Posted on July 22nd, 2015 No comments
Up until this point my tablet of choice was an original Surface RT.
Unfortunately, in recent months I’ve used that tablet more and more just for Office.
It’s immensely useful for OneNote and Outlook on the go but I’m not really using many apps from the store and the apps I do use aren’t great. The Facebook app for example is so slow and unwieldy I frequently give up on it and just use Facebook in the browser.
I’ve also had some performance problems with it recently too that made it unusable for extended periods of time.
So having heard about various low cost tablets running a regular version of Windows 8.1 I was intrigued to see how it performs.
First off, what is it?
8 inch screen
Quad Core Intel Atom Processor.
32GB Hard disk (with an SD slot to add up to another 64GB)
1 year of Office 365 Personal
800 x 1280 resolution
Front and rear facing 2MP cameras
Micro USB and HDMI ports
Bluetooth and 801.11 N WiFi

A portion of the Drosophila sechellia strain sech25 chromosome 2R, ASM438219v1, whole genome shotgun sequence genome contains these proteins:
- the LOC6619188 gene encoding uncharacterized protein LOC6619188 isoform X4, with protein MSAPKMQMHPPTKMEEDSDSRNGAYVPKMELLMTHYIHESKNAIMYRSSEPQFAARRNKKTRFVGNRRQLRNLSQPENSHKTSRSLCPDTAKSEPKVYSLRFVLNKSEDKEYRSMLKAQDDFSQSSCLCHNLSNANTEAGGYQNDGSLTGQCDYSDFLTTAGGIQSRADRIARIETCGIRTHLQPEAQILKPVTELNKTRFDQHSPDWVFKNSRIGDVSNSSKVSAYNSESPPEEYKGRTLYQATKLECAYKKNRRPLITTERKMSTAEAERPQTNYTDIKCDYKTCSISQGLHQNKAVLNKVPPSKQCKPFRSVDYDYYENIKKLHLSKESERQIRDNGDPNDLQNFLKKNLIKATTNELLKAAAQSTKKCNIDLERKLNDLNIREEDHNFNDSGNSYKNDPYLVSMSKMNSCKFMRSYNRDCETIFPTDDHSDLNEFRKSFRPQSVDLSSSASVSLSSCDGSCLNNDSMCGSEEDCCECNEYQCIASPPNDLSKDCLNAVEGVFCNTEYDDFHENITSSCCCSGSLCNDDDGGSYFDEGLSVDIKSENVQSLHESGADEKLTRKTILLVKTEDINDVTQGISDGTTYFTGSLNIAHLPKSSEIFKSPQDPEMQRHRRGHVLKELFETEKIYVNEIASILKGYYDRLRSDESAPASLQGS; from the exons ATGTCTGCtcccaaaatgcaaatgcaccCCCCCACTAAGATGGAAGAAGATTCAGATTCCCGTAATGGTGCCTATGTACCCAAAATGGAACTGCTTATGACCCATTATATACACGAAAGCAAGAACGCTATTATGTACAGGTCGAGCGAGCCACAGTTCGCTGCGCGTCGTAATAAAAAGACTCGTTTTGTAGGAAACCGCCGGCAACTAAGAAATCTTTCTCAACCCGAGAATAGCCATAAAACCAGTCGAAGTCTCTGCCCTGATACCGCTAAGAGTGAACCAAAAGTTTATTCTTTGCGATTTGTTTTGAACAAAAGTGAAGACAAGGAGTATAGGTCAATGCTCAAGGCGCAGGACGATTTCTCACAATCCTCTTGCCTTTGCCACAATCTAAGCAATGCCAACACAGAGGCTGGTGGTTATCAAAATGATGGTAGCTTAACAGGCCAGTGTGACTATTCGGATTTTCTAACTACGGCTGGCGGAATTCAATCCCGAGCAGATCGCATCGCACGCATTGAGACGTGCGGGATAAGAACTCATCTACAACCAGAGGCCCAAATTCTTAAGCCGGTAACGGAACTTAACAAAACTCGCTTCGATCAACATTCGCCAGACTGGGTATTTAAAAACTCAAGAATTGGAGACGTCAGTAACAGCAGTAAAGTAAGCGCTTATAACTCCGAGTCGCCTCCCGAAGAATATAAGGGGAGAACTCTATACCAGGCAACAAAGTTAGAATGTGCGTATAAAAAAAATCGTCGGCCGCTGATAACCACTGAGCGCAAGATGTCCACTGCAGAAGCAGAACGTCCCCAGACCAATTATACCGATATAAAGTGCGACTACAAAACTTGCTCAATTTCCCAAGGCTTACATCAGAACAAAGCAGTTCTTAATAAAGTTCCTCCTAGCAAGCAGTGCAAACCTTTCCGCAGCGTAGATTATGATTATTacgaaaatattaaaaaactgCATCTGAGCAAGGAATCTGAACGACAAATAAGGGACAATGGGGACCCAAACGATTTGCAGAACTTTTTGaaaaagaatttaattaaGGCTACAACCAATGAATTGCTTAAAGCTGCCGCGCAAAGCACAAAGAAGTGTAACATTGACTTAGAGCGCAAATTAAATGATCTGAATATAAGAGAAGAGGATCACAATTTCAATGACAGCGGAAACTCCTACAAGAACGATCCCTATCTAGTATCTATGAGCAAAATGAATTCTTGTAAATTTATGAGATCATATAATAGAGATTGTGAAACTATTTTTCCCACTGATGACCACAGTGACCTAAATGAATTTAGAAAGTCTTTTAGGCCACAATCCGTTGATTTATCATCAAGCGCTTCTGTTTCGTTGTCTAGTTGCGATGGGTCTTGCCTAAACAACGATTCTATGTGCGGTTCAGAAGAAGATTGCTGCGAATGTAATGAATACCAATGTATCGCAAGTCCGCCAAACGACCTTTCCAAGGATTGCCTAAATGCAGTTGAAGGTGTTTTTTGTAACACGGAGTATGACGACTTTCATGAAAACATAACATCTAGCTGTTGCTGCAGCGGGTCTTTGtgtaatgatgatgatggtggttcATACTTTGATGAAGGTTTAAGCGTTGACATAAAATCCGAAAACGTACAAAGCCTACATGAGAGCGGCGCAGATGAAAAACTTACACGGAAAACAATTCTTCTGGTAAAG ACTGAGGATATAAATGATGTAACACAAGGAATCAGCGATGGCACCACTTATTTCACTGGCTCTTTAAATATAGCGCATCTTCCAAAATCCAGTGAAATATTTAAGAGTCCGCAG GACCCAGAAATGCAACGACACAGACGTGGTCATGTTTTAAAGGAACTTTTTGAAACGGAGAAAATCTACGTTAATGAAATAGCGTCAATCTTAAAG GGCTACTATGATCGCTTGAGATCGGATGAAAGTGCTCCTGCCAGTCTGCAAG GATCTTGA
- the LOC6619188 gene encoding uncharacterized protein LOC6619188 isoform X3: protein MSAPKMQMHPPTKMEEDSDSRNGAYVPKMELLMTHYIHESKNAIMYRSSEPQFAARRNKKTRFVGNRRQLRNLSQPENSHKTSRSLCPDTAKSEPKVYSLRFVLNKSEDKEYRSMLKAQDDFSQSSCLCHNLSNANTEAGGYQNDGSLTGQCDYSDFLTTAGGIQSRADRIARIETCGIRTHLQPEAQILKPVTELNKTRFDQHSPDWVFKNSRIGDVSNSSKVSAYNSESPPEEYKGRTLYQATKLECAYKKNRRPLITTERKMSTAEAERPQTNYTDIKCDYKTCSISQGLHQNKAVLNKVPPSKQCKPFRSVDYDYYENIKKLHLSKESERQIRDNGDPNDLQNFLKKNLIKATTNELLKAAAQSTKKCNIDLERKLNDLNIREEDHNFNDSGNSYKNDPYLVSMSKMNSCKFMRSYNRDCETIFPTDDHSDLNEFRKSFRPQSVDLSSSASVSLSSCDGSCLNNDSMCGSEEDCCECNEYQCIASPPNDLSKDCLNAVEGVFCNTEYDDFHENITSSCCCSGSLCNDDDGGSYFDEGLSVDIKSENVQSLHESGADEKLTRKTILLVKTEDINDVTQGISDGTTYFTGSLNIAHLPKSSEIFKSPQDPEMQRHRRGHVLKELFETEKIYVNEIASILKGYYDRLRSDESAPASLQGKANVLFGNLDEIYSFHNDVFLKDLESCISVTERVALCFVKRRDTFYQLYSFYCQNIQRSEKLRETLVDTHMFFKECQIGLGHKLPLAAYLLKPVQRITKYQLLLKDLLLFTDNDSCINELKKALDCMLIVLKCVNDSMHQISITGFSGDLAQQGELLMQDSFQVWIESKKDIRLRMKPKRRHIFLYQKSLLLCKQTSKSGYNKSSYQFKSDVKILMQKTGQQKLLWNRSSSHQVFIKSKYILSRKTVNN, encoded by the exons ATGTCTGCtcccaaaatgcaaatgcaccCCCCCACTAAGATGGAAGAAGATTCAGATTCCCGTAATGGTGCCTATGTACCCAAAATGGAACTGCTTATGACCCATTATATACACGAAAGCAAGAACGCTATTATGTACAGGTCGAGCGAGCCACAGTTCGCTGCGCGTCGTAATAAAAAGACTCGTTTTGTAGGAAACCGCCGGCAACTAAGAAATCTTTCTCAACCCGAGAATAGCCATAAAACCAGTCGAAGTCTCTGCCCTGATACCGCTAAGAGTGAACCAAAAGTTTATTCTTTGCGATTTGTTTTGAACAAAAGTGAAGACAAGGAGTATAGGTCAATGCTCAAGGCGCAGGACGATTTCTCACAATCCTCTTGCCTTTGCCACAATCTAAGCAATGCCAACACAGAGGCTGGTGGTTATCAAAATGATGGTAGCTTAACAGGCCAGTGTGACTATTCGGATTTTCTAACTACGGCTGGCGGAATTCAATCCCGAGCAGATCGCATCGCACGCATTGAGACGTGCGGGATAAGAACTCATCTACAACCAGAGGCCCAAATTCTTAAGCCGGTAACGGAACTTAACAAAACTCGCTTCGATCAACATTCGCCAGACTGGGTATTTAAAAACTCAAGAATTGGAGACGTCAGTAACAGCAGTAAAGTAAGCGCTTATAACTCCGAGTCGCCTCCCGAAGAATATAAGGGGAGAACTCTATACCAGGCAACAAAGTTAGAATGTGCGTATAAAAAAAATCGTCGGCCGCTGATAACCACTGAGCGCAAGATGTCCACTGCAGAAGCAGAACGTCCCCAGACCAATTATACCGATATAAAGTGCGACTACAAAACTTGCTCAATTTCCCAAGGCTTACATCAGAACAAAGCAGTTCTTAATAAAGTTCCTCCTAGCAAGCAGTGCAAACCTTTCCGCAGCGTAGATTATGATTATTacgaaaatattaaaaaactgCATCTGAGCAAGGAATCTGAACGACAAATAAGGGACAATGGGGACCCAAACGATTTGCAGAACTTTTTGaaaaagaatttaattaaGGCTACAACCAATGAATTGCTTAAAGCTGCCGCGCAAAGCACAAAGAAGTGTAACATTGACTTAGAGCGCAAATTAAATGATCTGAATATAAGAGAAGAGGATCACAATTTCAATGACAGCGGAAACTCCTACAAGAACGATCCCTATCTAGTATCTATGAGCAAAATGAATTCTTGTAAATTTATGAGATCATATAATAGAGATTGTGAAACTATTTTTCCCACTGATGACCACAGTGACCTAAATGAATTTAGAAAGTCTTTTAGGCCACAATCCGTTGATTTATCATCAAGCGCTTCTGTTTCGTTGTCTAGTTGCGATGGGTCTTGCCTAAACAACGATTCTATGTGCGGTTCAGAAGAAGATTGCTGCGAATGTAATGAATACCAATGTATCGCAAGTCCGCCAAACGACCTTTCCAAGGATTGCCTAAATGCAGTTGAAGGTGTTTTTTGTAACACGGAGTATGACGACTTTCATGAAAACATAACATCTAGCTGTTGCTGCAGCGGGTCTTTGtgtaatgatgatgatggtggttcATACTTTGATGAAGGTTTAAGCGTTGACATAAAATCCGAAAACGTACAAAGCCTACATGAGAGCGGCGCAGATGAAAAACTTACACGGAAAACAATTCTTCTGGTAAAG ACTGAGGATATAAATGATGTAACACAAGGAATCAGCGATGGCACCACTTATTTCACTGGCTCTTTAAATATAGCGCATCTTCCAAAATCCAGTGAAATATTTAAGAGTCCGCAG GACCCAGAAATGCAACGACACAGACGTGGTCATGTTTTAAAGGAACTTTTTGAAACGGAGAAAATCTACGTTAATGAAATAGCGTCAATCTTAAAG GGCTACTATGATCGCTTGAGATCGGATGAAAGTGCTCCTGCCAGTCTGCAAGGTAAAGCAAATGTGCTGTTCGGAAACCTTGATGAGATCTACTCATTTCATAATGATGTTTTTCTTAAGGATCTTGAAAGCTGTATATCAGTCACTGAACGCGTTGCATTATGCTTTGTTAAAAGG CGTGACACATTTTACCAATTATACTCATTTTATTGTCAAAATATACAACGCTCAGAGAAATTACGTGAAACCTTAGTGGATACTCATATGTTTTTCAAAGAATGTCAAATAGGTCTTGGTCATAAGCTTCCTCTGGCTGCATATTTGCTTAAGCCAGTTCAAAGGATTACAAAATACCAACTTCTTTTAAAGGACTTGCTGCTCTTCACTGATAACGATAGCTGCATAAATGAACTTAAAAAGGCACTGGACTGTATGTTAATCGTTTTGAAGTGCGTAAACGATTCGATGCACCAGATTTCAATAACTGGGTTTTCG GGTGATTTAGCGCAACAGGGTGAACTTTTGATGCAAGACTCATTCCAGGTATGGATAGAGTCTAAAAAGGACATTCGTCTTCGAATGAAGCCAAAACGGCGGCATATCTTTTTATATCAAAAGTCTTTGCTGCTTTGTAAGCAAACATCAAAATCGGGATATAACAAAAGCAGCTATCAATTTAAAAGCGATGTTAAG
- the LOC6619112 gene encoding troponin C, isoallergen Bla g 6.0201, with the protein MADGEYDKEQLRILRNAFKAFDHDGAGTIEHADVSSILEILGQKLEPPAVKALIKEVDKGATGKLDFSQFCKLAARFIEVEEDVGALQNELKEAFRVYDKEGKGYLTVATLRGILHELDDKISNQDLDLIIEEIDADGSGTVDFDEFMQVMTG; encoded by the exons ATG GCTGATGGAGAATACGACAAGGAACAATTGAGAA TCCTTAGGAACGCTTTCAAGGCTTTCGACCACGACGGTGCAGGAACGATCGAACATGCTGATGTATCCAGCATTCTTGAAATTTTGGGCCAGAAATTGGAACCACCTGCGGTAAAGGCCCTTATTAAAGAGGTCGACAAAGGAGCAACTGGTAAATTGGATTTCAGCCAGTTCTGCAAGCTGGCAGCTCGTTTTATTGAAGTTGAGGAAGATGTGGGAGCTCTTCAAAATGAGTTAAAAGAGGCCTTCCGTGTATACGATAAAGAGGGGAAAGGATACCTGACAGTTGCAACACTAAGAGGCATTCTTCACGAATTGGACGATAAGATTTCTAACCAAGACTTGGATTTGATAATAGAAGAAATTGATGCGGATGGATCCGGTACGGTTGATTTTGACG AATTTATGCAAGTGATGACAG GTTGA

You can pick them up for around £80 so on the face of it that’s a pretty decent package.
Especially when you consider Office 365 Personal (with 1TB of storage!) itself is worth £59.99
After a couple of days usage I was pleasantly surprised. I honestly didn’t think 1GB would be usable but as long as you’re not trying to do too much at once it’s nice and responsive. You do need to be realistic though. Running a few demanding apps all at once will become noticeable pretty quickly.
Also it’s pretty light and I can’t complain on the battery life.
This doesn’t mean there aren’t any downsides. It’s not really powerful enough for HD video, the screen resolution should make that obvious but as test I installed the BBC iPlayer app and tried to play some HD programs offline. That’s half an hour of life I won’t get back.
It’s been fine with standard definition stuff though and I’ve had no problems with regular content on YouTube and Netflix.
I miss the kickstand my Surface has for propping it up. It’s easily rectified with a case but it nice was having it as part of the package.
You’ll also need an USB OTG cable for connecting USB drives, keyboard, mice, etc.
None of this is to show stopping though if you’re looking for something relatively cheap for doing some basic tasks.
All in all as long as you make sure you’re using for what it’s intended for, one or two apps at a time, light web browsing, some Office work, then it’s value for money. Anything more than that and you should be looking at something like a Surface Pro.
With a Windows 10 upgrade due in the coming weeks it’ll be interesting to see how this works out too.